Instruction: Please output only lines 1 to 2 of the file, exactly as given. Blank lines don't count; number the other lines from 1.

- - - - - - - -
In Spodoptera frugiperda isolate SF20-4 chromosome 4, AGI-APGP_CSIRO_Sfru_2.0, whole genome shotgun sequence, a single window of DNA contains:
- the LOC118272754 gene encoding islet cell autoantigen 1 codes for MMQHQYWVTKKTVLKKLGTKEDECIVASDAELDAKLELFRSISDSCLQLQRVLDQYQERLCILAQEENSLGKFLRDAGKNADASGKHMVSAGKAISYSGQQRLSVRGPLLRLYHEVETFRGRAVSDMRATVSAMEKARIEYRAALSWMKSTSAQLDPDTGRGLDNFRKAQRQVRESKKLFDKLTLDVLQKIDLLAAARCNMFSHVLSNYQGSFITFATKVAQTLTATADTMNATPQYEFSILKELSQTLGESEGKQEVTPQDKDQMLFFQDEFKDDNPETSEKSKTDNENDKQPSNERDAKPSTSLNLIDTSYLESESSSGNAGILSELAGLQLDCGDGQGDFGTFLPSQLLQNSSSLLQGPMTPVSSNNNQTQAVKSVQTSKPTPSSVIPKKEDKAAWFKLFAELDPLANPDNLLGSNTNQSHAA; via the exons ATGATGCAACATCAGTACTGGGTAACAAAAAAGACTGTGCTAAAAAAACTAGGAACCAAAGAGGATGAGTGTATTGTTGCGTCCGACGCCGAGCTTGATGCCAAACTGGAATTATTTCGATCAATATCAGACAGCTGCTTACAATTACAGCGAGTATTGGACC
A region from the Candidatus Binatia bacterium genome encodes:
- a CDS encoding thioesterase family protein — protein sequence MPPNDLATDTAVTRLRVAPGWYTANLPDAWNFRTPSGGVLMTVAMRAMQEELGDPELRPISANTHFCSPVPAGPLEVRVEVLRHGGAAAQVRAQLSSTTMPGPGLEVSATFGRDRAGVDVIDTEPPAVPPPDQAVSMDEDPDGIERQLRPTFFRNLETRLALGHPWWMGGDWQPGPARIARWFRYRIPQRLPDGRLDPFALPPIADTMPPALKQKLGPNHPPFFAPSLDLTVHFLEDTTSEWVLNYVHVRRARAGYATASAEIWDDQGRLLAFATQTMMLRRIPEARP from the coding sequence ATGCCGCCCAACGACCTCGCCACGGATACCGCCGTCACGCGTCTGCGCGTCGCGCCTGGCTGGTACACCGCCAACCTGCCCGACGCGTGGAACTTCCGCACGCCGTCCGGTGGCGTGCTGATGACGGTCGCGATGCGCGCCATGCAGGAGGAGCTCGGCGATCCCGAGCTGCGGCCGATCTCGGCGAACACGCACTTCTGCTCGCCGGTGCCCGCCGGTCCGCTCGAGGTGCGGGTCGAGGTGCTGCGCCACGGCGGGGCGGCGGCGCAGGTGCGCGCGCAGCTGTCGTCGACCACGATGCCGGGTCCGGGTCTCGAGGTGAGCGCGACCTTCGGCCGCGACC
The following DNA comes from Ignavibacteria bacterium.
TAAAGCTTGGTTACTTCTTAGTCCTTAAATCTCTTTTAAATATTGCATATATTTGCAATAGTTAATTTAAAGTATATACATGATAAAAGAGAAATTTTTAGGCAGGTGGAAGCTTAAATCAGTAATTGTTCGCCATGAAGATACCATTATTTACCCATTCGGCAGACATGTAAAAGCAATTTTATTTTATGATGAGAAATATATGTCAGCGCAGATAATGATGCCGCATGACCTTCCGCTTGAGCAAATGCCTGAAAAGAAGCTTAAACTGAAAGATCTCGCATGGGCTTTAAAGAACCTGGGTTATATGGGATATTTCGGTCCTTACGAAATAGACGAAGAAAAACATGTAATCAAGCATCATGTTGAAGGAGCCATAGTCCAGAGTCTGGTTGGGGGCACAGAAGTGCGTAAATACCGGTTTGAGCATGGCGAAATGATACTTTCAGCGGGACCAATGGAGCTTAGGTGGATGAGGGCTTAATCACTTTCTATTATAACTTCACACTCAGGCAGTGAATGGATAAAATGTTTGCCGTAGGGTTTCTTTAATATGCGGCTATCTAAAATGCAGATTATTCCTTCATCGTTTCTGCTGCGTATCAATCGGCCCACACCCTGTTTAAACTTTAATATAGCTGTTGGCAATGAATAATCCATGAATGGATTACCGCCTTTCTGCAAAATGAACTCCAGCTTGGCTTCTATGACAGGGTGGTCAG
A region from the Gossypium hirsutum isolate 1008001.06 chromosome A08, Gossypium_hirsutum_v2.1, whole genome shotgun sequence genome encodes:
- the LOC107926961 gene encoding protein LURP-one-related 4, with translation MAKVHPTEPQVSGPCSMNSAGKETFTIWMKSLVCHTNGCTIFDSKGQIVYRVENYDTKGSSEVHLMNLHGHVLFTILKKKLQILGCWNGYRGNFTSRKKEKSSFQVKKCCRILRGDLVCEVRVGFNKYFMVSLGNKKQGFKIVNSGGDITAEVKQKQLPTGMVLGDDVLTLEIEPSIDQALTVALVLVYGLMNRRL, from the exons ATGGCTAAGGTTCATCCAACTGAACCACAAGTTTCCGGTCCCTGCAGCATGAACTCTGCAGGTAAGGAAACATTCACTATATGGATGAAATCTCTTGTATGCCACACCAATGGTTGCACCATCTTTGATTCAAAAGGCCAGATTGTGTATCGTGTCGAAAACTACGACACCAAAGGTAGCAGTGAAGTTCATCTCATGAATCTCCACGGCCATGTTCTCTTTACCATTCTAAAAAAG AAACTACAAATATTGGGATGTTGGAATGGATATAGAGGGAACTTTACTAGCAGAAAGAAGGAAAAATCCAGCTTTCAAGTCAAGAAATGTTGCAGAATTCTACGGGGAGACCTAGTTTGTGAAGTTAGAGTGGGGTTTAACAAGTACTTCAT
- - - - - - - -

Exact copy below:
In Spodoptera frugiperda isolate SF20-4 chromosome 4, AGI-APGP_CSIRO_Sfru_2.0, whole genome shotgun sequence, a single window of DNA contains:
- the LOC118272754 gene encoding islet cell autoantigen 1 codes for MMQHQYWVTKKTVLKKLGTKEDECIVASDAELDAKLELFRSISDSCLQLQRVLDQYQERLCILAQEENSLGKFLRDAGKNADASGKHMVSAGKAISYSGQQRLSVRGPLLRLYHEVETFRGRAVSDMRATVSAMEKARIEYRAALSWMKSTSAQLDPDTGRGLDNFRKAQRQVRESKKLFDKLTLDVLQKIDLLAAARCNMFSHVLSNYQGSFITFATKVAQTLTATADTMNATPQYEFSILKELSQTLGESEGKQEVTPQDKDQMLFFQDEFKDDNPETSEKSKTDNENDKQPSNERDAKPSTSLNLIDTSYLESESSSGNAGILSELAGLQLDCGDGQGDFGTFLPSQLLQNSSSLLQGPMTPVSSNNNQTQAVKSVQTSKPTPSSVIPKKEDKAAWFKLFAELDPLANPDNLLGSNTNQSHAA; via the exons ATGATGCAACATCAGTACTGGGTAACAAAAAAGACTGTGCTAAAAAAACTAGGAACCAAAGAGGATGAGTGTATTGTTGCGTCCGACGCCGAGCTTGATGCCAAACTGGAATTATTTCGATCAATATCAGACAGCTGCTTACAATTACAGCGAGTATTGGACC